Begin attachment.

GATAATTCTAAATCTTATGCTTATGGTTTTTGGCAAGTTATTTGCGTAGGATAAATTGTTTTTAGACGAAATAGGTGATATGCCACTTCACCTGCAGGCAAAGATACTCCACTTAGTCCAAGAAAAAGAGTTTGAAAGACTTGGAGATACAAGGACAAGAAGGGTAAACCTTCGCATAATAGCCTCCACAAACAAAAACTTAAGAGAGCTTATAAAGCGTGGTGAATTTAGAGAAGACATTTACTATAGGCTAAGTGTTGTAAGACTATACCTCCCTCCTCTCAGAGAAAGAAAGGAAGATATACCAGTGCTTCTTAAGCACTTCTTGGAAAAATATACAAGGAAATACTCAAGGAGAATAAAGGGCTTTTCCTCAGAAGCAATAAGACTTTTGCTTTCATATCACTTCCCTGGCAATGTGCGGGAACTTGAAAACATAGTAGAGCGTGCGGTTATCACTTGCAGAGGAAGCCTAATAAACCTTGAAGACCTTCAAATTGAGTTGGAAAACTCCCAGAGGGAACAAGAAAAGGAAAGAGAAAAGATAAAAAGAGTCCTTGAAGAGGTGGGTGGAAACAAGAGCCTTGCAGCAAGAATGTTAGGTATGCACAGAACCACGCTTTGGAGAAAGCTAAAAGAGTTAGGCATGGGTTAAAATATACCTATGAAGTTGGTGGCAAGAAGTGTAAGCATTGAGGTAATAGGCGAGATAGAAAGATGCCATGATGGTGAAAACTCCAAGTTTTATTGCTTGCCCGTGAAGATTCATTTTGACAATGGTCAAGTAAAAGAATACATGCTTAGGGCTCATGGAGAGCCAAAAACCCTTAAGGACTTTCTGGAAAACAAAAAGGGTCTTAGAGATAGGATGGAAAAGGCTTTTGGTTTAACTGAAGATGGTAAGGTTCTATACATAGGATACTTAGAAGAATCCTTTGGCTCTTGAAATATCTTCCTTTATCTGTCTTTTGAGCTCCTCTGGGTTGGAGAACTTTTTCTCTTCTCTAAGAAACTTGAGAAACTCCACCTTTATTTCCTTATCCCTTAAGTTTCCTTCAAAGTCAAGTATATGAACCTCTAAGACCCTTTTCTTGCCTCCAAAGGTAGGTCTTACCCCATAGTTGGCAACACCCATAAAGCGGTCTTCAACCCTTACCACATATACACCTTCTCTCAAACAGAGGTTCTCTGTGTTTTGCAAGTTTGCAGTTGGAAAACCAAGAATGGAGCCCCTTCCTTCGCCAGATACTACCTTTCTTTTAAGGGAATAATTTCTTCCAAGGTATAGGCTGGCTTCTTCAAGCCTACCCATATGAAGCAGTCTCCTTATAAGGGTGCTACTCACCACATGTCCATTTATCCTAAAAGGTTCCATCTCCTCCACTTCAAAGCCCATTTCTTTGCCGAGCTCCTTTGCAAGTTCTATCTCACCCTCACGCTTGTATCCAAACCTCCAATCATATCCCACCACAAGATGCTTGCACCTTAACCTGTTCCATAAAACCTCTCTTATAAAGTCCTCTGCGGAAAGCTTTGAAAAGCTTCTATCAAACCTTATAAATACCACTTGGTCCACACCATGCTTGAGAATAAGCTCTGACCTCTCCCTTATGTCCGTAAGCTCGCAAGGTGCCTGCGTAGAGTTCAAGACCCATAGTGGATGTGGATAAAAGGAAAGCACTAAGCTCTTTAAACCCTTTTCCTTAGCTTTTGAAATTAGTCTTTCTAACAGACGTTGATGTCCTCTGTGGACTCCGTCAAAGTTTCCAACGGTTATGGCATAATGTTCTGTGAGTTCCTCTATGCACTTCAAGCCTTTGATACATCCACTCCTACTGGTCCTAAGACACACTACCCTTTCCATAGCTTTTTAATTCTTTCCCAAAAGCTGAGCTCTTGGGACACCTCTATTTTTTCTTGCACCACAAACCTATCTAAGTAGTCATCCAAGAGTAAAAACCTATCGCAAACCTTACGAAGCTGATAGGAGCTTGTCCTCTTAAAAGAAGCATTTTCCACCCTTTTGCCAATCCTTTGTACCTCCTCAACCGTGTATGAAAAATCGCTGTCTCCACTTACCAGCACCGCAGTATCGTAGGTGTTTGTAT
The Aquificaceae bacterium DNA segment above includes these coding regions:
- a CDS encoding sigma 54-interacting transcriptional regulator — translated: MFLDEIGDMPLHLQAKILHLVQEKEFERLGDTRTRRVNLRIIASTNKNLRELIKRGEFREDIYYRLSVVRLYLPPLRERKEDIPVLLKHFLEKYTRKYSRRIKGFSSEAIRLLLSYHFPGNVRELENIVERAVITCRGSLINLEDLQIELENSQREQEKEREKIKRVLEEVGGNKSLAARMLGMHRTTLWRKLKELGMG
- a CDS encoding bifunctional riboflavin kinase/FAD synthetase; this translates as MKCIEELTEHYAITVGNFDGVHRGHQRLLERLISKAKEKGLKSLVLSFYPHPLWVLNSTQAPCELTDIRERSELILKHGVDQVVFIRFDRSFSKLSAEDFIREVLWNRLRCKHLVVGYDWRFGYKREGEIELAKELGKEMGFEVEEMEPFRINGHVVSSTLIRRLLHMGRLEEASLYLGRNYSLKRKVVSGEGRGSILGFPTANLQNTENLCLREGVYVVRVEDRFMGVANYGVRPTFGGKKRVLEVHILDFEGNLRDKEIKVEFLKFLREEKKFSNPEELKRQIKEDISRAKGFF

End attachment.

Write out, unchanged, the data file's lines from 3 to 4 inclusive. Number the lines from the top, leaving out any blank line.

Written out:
- a CDS encoding sigma 54-interacting transcriptional regulator — translated: MFLDEIGDMPLHLQAKILHLVQEKEFERLGDTRTRRVNLRIIASTNKNLRELIKRGEFREDIYYRLSVVRLYLPPLRERKEDIPVLLKHFLEKYTRKYSRRIKGFSSEAIRLLLSYHFPGNVRELENIVERAVITCRGSLINLEDLQIELENSQREQEKEREKIKRVLEEVGGNKSLAARMLGMHRTTLWRKLKELGMG
- a CDS encoding bifunctional riboflavin kinase/FAD synthetase; this translates as MKCIEELTEHYAITVGNFDGVHRGHQRLLERLISKAKEKGLKSLVLSFYPHPLWVLNSTQAPCELTDIRERSELILKHGVDQVVFIRFDRSFSKLSAEDFIREVLWNRLRCKHLVVGYDWRFGYKREGEIELAKELGKEMGFEVEEMEPFRINGHVVSSTLIRRLLHMGRLEEASLYLGRNYSLKRKVVSGEGRGSILGFPTANLQNTENLCLREGVYVVRVEDRFMGVANYGVRPTFGGKKRVLEVHILDFEGNLRDKEIKVEFLKFLREEKKFSNPEELKRQIKEDISRAKGFF